Tuesday, Jun. 25, 2019
Von der Heyden Studio Theater, Durham
In the black box theater, a white floor and back wall form an open cube of performance space. It’s empty except for a child-size chair at the center. Shana Tucker sits at one corner, cello in hand, a table full of electronics blinking. The seating bounds three sides of the stage space, and a woman with long white hair suddenly stands in the front row. At first, I take her for a patron. But then, she turns around to regard us and begins edging back into the spotlights.
As Tucker electronically processes her breathing into the foundation of a breathtaking soundscape, the white-haired woman, Annie Dwyer, sits in the chair, slumps to one side, and slides to the floor. On the wall behind her, a small projection of biometric squiggles is growing larger. Dwyer is one of five trained dancers in the world premiere of They Are All at The Ruby; the nine other cast members are new to the stage. They were recruited through an ADF class for people with Parkinson’s disease, as we detailed in our preview last week.
Angelika Thiele rises from the seating, wearing a knowing smile faintly streaked with anxiety. It’s eerily similar to the one that her longtime friend Murielle Elizéon frequently deploys in performances, including this one. Elizéon is the co-creator of the class and the show with her husband and Culture Mill co-director, Tommy Noonan. Thiele is jaggedly syncing her breath with Tucker’s, joined by a bass that thrums like a great buried heart.
Dwyer is prone now, crawling almost imperceptibly slowly, as the dance’s taut rotations gather around her.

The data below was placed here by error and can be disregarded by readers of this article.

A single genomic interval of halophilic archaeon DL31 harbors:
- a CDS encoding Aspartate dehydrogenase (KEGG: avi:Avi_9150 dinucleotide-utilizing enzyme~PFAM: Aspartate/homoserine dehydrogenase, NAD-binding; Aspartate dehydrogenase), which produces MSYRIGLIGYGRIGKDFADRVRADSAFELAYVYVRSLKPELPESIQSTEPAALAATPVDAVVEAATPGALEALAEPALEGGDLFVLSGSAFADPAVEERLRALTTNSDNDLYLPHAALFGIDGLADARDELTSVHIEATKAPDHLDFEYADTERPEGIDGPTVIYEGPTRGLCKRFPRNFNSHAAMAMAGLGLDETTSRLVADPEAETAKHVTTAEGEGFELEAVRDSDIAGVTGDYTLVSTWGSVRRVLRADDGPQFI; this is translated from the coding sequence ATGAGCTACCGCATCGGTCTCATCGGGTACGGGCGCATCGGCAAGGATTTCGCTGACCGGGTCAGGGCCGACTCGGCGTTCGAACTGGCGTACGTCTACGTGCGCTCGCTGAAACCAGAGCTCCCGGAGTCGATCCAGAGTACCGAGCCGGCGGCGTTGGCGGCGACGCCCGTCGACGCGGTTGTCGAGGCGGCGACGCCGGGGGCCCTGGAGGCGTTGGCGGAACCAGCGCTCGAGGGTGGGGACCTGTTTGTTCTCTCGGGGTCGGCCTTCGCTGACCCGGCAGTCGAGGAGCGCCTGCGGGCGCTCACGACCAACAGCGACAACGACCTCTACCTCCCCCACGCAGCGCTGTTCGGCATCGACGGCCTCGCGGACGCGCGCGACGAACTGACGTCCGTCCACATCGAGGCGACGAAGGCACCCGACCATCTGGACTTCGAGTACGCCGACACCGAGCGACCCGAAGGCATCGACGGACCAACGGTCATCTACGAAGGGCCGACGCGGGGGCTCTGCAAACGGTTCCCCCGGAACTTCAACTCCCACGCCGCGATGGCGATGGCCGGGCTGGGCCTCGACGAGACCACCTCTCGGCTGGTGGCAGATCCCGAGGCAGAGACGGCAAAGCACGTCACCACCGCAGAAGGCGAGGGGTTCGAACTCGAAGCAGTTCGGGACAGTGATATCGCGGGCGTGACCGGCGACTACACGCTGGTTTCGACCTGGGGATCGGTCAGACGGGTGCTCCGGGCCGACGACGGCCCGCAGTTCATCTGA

Thiele’s arms are sinuous; her fingers flicker through gestures of acceptance and refusal. With great control, she creates the illusion of not being entirely in control. Elizéon enters, at first mirroring Thiele, hands saying “come on,” before they duet in a touchless embrace. The impression is of bodies healing from injuries at time-lapse speed. On a larger scale, something is growing, changing, approaching. Tucker folds cello into her sibilant soundscape, and the breathing projection now fills the back wall. Thiele holds Elizéon as if catching her in a swoon, their hands entwining like swallows taking flight.
Dwyer is still tortuously crawling, her movement like a vast, slow metronome swishing behind all the activity on stage, marking off a deeper order of time.
Noonan slides in from the seating, belly down, and Elizéon climbs on his back as if he were a raft pointing toward the sea on which all these rivulets of humanity are converging. After crawling with a perseverance matching Dwyer’s, Noonan stands, bearing Elizéon with him. As she dismounts and lays her head on the knee of a seated performer, Noonan begins to run in a circle. It’s the first unencumbered movement we’ve seen, spell-breaking, with a Sisyphean athletic quality familiar from prior Noonan works.
The sprint leaves him winded just in time for a solo. As he collapses, his head falls into the hand of Dwyer, who has finally made it to center stage and half-risen. Then he lifts her in a tender embrace. But by the time the other dancers begin to touch each other’s faces, getting to know one another, she’s back on the floor, as if forgotten.